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Scrolling with greater intention for better screentime habits
As our kids grow to spend increasing amounts of time tethered to a digital device, we want to be sure that the time they are online, is time well spent. As parents we are often concerned about the connections they may be making and the effect of those friends and followers on their wellbeing. We worry about the content they may be consuming, and how helpful, relevant and safe that is for them. Then the time spent online, scrolling, searching and swiping, may well be time better spent on other pursuits.
Obviously, the devices won’t be going anywhere fast. So we need to look at how we can remain in control of our screen use, and ensure the time we are investing online is adding something helpful, positive and meaningful to our lives.
Here are a few tips to help us all be more intentional with our scrolling. And being more mindful of how we spend our time on devices, is certainly not just reserved for young people.
1. Encourage creation not just consumption
When we are spending time making things, creating our own videos, editing photos, writing blogs, coding a video game or composing a song in garageband, we are ensuring that we are getting something tangible in return for the time spent on screens. We are achieving and creating something, rather than simply consuming the content made by others. So encourage and nurture all the many ways the technology can allow us to make, imagine, build and design.
2. Look at who you are following
What is the real purpose of the people on your feeds? Are you following celebrities you can never relate to, companies you would never buy from, people who bring you down rather than teach you or inspire you or make you feel connected? If your child has a passion for something, help them find those people to follow. If they love space, search for NASA and related accounts. If they love photography, help them find great photographers sharing their work online. When we are following people that teach, inspire and ignite our passions, we are less likely to get caught up in those that zap our time and our emotional energy.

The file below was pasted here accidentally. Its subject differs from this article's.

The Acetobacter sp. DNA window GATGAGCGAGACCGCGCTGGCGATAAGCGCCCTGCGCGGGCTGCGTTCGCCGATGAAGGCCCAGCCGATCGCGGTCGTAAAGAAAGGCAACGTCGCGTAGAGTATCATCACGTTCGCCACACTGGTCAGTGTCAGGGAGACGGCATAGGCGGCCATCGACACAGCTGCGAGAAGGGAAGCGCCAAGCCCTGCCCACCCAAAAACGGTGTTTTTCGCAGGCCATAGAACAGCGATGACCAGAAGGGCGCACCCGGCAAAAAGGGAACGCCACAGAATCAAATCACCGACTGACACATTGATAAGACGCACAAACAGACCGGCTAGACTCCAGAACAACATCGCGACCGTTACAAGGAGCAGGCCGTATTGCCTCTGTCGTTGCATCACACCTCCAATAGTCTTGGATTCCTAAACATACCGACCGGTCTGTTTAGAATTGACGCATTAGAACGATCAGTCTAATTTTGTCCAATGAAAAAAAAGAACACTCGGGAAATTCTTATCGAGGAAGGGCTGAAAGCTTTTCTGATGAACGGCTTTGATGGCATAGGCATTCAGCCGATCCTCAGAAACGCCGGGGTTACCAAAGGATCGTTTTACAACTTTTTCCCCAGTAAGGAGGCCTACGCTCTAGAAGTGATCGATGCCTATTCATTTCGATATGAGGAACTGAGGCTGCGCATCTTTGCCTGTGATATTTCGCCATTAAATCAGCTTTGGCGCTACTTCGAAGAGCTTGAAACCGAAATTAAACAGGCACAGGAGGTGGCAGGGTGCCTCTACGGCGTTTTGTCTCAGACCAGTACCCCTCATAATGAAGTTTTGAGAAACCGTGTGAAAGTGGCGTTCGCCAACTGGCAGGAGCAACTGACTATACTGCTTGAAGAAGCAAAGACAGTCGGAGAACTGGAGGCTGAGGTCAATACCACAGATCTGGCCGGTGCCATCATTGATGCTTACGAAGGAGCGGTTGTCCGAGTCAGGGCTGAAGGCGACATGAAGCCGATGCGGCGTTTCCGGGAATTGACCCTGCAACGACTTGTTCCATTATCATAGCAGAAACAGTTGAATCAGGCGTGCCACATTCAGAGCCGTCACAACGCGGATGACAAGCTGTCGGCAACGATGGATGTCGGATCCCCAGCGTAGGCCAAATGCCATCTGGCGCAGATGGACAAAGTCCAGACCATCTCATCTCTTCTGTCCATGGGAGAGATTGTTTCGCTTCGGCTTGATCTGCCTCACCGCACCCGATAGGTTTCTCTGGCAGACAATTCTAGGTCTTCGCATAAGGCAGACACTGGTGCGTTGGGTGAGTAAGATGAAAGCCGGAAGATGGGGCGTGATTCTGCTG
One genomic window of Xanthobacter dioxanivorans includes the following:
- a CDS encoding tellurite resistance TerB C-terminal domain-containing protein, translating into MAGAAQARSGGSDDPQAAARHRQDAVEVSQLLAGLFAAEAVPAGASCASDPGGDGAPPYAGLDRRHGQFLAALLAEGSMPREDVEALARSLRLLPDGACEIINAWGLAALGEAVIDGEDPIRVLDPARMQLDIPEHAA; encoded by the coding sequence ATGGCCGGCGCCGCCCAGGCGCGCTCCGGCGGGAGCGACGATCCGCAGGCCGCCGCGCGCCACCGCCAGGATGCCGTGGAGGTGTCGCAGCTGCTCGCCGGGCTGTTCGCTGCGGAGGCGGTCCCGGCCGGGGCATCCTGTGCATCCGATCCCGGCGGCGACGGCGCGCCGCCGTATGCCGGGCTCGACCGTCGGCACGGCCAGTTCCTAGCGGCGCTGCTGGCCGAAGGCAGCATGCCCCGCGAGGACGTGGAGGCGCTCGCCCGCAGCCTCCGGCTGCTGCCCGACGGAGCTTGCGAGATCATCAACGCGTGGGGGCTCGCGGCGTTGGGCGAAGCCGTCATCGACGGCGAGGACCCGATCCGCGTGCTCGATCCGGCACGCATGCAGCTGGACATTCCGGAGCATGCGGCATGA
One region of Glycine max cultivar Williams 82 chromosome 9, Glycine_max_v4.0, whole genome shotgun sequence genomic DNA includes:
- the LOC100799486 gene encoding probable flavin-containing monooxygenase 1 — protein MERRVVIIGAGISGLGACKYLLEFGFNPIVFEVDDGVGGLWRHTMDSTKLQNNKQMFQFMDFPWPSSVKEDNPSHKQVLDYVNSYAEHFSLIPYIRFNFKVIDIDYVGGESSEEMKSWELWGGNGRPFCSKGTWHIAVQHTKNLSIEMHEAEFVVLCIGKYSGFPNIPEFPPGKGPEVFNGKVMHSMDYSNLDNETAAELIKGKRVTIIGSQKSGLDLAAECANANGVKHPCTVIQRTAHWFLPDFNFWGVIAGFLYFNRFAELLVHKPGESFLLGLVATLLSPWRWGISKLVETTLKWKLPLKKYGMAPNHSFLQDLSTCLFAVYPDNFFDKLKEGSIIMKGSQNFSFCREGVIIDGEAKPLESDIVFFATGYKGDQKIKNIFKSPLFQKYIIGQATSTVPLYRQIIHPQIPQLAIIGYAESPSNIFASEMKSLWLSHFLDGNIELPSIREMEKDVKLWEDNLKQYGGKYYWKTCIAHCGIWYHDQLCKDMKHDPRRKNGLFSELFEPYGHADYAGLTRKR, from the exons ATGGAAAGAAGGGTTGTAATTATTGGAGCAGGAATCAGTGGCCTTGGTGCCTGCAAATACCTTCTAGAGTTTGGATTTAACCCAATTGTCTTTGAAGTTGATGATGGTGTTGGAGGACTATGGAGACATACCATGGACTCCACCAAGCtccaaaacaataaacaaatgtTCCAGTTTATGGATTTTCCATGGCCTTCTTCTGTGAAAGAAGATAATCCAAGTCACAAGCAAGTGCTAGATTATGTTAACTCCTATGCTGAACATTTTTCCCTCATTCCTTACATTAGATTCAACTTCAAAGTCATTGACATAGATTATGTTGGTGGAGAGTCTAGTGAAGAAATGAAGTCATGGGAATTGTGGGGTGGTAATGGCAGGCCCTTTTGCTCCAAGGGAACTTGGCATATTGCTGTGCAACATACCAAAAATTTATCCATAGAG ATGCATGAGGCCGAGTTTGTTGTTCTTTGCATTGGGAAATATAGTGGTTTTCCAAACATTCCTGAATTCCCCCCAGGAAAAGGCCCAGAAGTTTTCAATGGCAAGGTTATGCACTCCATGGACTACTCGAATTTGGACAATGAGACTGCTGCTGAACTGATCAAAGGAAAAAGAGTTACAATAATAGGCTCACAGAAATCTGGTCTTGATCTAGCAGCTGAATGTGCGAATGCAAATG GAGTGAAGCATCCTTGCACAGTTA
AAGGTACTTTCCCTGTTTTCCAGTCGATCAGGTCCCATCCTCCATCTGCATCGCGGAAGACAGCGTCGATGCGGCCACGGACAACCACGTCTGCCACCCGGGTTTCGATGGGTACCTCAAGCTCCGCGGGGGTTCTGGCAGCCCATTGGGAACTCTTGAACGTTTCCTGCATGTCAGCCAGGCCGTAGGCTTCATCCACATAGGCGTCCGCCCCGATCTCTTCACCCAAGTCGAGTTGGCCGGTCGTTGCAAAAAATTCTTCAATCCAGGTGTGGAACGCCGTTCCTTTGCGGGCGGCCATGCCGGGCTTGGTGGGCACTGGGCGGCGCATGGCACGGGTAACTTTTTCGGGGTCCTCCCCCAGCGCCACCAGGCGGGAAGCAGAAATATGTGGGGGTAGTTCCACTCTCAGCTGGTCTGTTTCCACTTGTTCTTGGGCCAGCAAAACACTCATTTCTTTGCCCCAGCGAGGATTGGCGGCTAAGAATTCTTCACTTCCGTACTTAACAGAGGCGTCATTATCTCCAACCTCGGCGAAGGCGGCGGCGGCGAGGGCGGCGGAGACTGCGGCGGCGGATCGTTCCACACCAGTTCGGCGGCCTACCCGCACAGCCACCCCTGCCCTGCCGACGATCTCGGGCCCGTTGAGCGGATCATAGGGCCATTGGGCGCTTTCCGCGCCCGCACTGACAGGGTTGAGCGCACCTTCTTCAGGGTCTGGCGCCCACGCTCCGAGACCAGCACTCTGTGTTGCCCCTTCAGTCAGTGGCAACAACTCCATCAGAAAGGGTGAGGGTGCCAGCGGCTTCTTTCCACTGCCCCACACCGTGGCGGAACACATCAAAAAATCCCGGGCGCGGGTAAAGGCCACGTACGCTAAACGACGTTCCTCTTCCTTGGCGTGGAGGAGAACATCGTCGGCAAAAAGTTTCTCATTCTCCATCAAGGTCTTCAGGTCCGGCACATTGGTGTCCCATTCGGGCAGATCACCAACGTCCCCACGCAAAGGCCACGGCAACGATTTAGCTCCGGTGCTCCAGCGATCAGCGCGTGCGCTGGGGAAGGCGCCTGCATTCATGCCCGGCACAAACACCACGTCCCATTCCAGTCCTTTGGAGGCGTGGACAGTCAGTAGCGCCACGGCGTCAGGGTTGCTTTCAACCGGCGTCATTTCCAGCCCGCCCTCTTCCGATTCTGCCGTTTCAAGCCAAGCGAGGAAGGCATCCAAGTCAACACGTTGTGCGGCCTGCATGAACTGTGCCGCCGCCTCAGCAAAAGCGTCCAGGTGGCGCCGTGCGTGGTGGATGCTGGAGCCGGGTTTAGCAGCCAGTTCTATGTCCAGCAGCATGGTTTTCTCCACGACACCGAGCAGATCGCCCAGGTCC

3. Do a digital declutter
We all have so many apps on our devices and many are just clutter that we used once and no longer visit or don’t add anything constructive to our day. Maybe you could try deleting all the apps on your phone and only put those back that you need to make your day easier, or that offer you something positive. This forces us to look at the real benefits, or not, of the apps and thus the time we are spending online. Could there be better games for your kids to play? Are there better videos for them to watch than the ones that the YouTubes algorithm believes they want to see?
4. Role model good practices
Most kids learn much more from what they see and experience, rather than from what they are told. So be sure as parents you are being intentional with your own screen time. Are you following people that support you, challenge you in helpful ways or inspire and lift you up? Are you interacting in ways that are positive? Are you giving people your attention and not continuing to scroll whilst others are talking to you? Are you able to put the devices away in order to fit all the other important things into your day?
Setting our kids up with some good, positive healthy habits when it comes to how they spend their time online, as soon as they start out on a device, will help make these practises the norm. If we don’t want them falling prey to the harmful and unhelpful experiences online, we need to be sure that they are focusing on the positive and helpful screen time pursuits. Be intentional with what, who and how we scroll, and we will all ensure we are getting a much greater return on our online investment.
Martine is a mother to 5 boys with a background in secondary education and a Masters in Counselling. Through her personal and professional experience with families raising children today, she recognises the important role technology plays in the social and emotional wellbeing of young people. She has a passionate interest in helping families to safely navigate the modern world of parenting in a way that offers understanding as well as practical and realistic strategies. Martine is an accredited speaker with the Office of the eSafety Commission and has presented to numerous parent groups, schools and teachers. Regular workshops with young people also ensure Martine has the most up to date information and perspective on what it means to be a child growing up today. She is available to present to your school, organisation or workplace on all things related to digital wellbeing and online safety. www.themodernparent.net